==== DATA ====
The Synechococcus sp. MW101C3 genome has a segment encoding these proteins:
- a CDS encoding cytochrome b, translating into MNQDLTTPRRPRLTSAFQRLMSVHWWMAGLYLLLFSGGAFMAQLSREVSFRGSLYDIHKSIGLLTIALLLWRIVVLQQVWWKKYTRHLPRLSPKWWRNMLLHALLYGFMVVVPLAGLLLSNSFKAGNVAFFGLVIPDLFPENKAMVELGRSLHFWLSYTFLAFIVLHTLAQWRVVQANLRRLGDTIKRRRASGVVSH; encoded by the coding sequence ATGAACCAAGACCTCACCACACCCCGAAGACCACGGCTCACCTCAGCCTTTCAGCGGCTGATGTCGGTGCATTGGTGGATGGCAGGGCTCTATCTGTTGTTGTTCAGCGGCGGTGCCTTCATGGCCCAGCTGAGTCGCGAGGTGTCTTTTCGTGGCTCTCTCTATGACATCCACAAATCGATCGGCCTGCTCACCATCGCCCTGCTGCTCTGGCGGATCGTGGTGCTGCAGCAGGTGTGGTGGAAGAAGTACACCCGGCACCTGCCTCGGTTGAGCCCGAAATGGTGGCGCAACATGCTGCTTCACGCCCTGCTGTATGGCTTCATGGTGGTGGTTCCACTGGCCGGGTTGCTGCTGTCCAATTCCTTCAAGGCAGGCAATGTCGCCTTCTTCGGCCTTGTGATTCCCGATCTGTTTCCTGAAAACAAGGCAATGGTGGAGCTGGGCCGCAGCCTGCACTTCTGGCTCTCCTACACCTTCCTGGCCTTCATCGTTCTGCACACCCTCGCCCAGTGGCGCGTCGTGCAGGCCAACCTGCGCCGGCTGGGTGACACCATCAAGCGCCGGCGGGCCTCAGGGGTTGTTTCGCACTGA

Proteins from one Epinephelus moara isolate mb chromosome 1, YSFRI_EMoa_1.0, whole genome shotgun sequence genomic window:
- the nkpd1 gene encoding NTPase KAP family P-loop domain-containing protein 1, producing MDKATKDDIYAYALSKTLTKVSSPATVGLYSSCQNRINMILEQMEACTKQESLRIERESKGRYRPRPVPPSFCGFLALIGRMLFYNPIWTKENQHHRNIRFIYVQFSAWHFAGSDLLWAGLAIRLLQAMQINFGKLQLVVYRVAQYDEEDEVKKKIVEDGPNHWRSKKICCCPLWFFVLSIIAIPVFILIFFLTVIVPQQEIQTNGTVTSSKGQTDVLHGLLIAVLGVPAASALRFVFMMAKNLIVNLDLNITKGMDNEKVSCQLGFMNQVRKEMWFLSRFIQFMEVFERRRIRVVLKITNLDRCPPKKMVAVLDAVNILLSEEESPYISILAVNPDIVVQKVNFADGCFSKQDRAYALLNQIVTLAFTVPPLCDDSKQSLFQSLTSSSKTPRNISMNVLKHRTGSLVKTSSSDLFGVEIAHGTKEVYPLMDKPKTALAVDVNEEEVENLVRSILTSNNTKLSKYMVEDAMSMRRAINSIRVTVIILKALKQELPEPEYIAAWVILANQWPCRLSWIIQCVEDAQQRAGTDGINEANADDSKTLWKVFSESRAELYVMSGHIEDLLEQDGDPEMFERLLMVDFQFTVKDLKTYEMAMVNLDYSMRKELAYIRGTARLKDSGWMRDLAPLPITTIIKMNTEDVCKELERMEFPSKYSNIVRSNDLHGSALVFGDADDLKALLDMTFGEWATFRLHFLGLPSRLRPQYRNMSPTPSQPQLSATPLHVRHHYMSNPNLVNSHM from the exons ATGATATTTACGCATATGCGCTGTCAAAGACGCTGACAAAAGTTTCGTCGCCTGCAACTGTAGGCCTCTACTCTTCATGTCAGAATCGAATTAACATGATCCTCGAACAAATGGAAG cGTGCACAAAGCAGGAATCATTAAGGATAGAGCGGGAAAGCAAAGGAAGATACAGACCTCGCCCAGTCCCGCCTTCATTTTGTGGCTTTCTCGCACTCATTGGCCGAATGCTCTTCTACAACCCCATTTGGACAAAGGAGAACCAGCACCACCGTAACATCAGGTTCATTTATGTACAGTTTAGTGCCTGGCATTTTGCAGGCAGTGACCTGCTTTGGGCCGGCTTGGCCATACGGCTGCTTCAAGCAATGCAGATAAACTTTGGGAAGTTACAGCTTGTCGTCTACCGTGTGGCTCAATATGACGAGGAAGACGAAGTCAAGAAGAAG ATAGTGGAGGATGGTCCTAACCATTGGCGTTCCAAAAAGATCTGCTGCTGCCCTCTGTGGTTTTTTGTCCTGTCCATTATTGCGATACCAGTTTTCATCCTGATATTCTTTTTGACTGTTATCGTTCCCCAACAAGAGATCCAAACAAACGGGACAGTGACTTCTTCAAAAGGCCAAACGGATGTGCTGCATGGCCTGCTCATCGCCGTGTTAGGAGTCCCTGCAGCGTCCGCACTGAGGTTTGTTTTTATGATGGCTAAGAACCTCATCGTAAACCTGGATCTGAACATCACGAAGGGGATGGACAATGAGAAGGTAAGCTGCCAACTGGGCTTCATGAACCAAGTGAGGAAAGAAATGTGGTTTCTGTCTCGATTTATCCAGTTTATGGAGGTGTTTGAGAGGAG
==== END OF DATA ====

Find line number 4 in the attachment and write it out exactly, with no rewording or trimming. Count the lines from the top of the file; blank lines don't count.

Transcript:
- the nkpd1 gene encoding NTPase KAP family P-loop domain-containing protein 1, producing MDKATKDDIYAYALSKTLTKVSSPATVGLYSSCQNRINMILEQMEACTKQESLRIERESKGRYRPRPVPPSFCGFLALIGRMLFYNPIWTKENQHHRNIRFIYVQFSAWHFAGSDLLWAGLAIRLLQAMQINFGKLQLVVYRVAQYDEEDEVKKKIVEDGPNHWRSKKICCCPLWFFVLSIIAIPVFILIFFLTVIVPQQEIQTNGTVTSSKGQTDVLHGLLIAVLGVPAASALRFVFMMAKNLIVNLDLNITKGMDNEKVSCQLGFMNQVRKEMWFLSRFIQFMEVFERRRIRVVLKITNLDRCPPKKMVAVLDAVNILLSEEESPYISILAVNPDIVVQKVNFADGCFSKQDRAYALLNQIVTLAFTVPPLCDDSKQSLFQSLTSSSKTPRNISMNVLKHRTGSLVKTSSSDLFGVEIAHGTKEVYPLMDKPKTALAVDVNEEEVENLVRSILTSNNTKLSKYMVEDAMSMRRAINSIRVTVIILKALKQELPEPEYIAAWVILANQWPCRLSWIIQCVEDAQQRAGTDGINEANADDSKTLWKVFSESRAELYVMSGHIEDLLEQDGDPEMFERLLMVDFQFTVKDLKTYEMAMVNLDYSMRKELAYIRGTARLKDSGWMRDLAPLPITTIIKMNTEDVCKELERMEFPSKYSNIVRSNDLHGSALVFGDADDLKALLDMTFGEWATFRLHFLGLPSRLRPQYRNMSPTPSQPQLSATPLHVRHHYMSNPNLVNSHM from the exons ATGATATTTACGCATATGCGCTGTCAAAGACGCTGACAAAAGTTTCGTCGCCTGCAACTGTAGGCCTCTACTCTTCATGTCAGAATCGAATTAACATGATCCTCGAACAAATGGAAG cGTGCACAAAGCAGGAATCATTAAGGATAGAGCGGGAAAGCAAAGGAAGATACAGACCTCGCCCAGTCCCGCCTTCATTTTGTGGCTTTCTCGCACTCATTGGCCGAATGCTCTTCTACAACCCCATTTGGACAAAGGAGAACCAGCACCACCGTAACATCAGGTTCATTTATGTACAGTTTAGTGCCTGGCATTTTGCAGGCAGTGACCTGCTTTGGGCCGGCTTGGCCATACGGCTGCTTCAAGCAATGCAGATAAACTTTGGGAAGTTACAGCTTGTCGTCTACCGTGTGGCTCAATATGACGAGGAAGACGAAGTCAAGAAGAAG ATAGTGGAGGATGGTCCTAACCATTGGCGTTCCAAAAAGATCTGCTGCTGCCCTCTGTGGTTTTTTGTCCTGTCCATTATTGCGATACCAGTTTTCATCCTGATATTCTTTTTGACTGTTATCGTTCCCCAACAAGAGATCCAAACAAACGGGACAGTGACTTCTTCAAAAGGCCAAACGGATGTGCTGCATGGCCTGCTCATCGCCGTGTTAGGAGTCCCTGCAGCGTCCGCACTGAGGTTTGTTTTTATGATGGCTAAGAACCTCATCGTAAACCTGGATCTGAACATCACGAAGGGGATGGACAATGAGAAGGTAAGCTGCCAACTGGGCTTCATGAACCAAGTGAGGAAAGAAATGTGGTTTCTGTCTCGATTTATCCAGTTTATGGAGGTGTTTGAGAGGAG